Michelle Dunaj, who is dying of leukemia, was Hawaii-bound for one of the last trips of her life. But the TSA in Seattle made it memorable for a different reason:She called Alaska Airlines ahead of time to request a wheelchair and to ask how her medicines should be separated for the security line.
"I did everything they asked me to do, so I didn’t think it would be an issue," she said.
But Dunaj says nothing went right at the security checkpoint. A machine couldn’t get a reading on her saline bags, so a TSA agent forced one open, contaminating the fluid she needs to survive. She says agents also made her lift up her shirt and pull back the bandages holding feeding tubes in place. Dunaj needs those tubes because of organ failure. With other passengers staring, Dunaj says she asked for privacy and was turned down.
"They just said that it was fine; the location we were at was fine," she said.
As I’ve said in the past, this is what the TSA has to do in order to have any chance at pretending to be effective. There are those who will say that these situations can be avoided by reforming the current TSA regime. But the TSA can’t really afford to take those chances. In a world where terrorists aren’t afraid to use mentally disabled individuals as suicide bombers, it is hardly beyond the pale to think they would send someone feigning a terminal illness to get the “big one” through security and on to a plane.
This is the choice we are faced with: we have a choice between a world in which the government humiliates and molests our most vulnerable citizens on a regular basis in an effort to prevent “the smoking gun” from getting through; or, we can return to a more sane, pre-9/11 security paradigm, where we don’t subject countless thousands to outrageous searches and seizures to prevent a violent attack that is so unlikely that you are more likely to be struck by lightning than die from a terrorist attack.
This is all the more infuriating when you consider that these procedures do not actually make us safer. So another vulnerable person struggles to get through a TSA checkpoint, and can’t make it through without having her health, dignity, and personal belongings compromised. And meanwhile, both of America’s two major presidential candidates are essentially in agreement on this policy. Meaning that there’s little likelihood that these sorts of outrageous incidents will become less likely in the near future. If anything, they will only become more common as Israel’s Prime Minister sabre-rattles for armed conflict with Iran, and there’s little to no official backlash against a national security state that has become so large that no one person in the government knows every piece of it. One in which the TSA plays a vital role.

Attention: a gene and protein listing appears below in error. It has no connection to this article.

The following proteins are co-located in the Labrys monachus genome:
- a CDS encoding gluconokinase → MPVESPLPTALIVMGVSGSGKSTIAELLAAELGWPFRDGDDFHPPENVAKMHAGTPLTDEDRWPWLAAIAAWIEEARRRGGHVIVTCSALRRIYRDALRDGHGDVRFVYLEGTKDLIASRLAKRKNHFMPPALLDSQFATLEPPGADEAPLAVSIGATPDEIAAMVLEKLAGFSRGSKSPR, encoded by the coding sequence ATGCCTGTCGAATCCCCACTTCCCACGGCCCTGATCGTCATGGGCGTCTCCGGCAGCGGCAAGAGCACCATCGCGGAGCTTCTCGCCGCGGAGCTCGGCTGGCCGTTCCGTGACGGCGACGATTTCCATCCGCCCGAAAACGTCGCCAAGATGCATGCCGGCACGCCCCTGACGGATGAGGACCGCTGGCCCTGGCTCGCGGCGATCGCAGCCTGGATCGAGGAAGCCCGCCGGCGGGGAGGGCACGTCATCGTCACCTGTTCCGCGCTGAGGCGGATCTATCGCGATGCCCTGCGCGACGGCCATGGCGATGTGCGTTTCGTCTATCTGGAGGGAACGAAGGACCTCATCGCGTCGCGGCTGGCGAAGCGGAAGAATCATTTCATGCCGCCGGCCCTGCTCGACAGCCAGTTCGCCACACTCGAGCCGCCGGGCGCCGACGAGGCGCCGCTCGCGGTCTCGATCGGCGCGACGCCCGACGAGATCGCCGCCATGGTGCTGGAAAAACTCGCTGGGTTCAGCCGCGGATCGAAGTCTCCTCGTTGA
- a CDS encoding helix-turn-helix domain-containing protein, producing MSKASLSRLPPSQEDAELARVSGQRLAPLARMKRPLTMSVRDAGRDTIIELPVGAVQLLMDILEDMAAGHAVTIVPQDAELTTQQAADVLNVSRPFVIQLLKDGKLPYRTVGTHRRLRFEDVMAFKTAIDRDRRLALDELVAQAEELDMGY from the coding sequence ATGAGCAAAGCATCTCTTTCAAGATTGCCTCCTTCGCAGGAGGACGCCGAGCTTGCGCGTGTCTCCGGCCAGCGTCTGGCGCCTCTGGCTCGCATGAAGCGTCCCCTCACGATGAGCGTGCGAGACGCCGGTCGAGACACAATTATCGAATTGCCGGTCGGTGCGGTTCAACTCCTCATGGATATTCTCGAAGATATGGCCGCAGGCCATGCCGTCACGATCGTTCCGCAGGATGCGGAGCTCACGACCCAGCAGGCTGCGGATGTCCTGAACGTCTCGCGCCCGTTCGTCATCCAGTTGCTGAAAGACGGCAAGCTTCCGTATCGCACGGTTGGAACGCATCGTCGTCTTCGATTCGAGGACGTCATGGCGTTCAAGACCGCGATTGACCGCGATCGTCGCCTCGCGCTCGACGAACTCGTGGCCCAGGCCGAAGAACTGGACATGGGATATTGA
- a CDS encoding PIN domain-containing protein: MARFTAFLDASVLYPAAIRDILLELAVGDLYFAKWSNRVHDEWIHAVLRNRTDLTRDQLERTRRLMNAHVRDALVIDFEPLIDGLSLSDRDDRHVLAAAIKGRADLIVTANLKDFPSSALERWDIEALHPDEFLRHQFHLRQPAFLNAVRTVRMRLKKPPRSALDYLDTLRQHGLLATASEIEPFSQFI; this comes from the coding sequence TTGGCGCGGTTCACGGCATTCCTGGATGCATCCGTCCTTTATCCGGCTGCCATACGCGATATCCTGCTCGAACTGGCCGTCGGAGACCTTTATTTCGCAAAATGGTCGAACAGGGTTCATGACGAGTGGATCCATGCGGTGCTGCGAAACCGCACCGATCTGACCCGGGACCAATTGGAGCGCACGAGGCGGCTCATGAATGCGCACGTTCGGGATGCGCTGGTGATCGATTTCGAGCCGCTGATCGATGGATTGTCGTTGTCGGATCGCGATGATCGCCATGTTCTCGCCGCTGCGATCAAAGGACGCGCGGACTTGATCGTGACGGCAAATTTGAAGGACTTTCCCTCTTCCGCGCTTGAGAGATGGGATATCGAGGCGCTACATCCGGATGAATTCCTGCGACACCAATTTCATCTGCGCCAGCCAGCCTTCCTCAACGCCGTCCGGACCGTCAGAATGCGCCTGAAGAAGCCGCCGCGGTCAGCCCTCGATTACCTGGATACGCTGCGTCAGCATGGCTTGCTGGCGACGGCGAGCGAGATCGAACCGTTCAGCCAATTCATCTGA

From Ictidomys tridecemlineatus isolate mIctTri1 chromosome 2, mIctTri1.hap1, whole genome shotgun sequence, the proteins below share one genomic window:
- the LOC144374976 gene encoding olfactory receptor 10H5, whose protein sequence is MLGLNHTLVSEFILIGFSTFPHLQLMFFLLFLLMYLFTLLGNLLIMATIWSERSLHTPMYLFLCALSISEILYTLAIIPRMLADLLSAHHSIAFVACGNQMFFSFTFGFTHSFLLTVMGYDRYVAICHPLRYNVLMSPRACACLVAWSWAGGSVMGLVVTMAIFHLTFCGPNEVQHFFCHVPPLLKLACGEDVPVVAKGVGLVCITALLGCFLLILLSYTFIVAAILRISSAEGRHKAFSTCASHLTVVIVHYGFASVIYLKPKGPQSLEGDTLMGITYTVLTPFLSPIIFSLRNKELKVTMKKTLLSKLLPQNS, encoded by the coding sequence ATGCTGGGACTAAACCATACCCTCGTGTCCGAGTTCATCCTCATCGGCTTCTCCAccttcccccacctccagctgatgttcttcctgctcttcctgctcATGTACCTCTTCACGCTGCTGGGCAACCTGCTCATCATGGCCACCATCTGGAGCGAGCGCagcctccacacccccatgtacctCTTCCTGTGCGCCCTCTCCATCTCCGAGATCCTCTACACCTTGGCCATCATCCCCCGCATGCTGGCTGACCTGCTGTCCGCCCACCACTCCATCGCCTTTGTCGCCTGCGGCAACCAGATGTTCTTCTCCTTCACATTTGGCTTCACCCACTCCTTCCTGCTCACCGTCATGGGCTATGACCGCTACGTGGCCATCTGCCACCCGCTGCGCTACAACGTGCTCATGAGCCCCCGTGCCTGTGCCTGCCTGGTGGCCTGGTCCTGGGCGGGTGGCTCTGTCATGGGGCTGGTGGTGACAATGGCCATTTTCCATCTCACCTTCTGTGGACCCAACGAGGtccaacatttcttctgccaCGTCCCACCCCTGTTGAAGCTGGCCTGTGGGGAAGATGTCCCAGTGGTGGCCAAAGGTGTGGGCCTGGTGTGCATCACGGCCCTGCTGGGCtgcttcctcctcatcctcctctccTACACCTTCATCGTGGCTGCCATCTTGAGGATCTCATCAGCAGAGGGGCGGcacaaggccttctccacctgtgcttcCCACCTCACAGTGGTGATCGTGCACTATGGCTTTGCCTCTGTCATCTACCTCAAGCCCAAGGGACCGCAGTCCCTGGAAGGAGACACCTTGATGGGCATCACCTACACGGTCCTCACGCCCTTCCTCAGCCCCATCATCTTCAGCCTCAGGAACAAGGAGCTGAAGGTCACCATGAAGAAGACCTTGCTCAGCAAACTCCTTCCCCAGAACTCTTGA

It is precisely because the consensus on these issues has become so widespread among our nation’s leaders that voting for a candidate from either major party seems unappetizing. The two major parties have enraptured the American electorate by creating a political environment in which every American voter finds themselves faced with a political Prisoner’s Dilemma that leads them to vote out of fear rather than conviction. To wit, I expect that this latest incident with the TSA will not be discussed by the candidates during the foreign policy debate, which promises to be another exercise in making relatively small differences of opinion appear to be massive ideological divisions. And yet many people will still vote for one of the major party candidates, because they don’t want to risk “throwing their vote away.”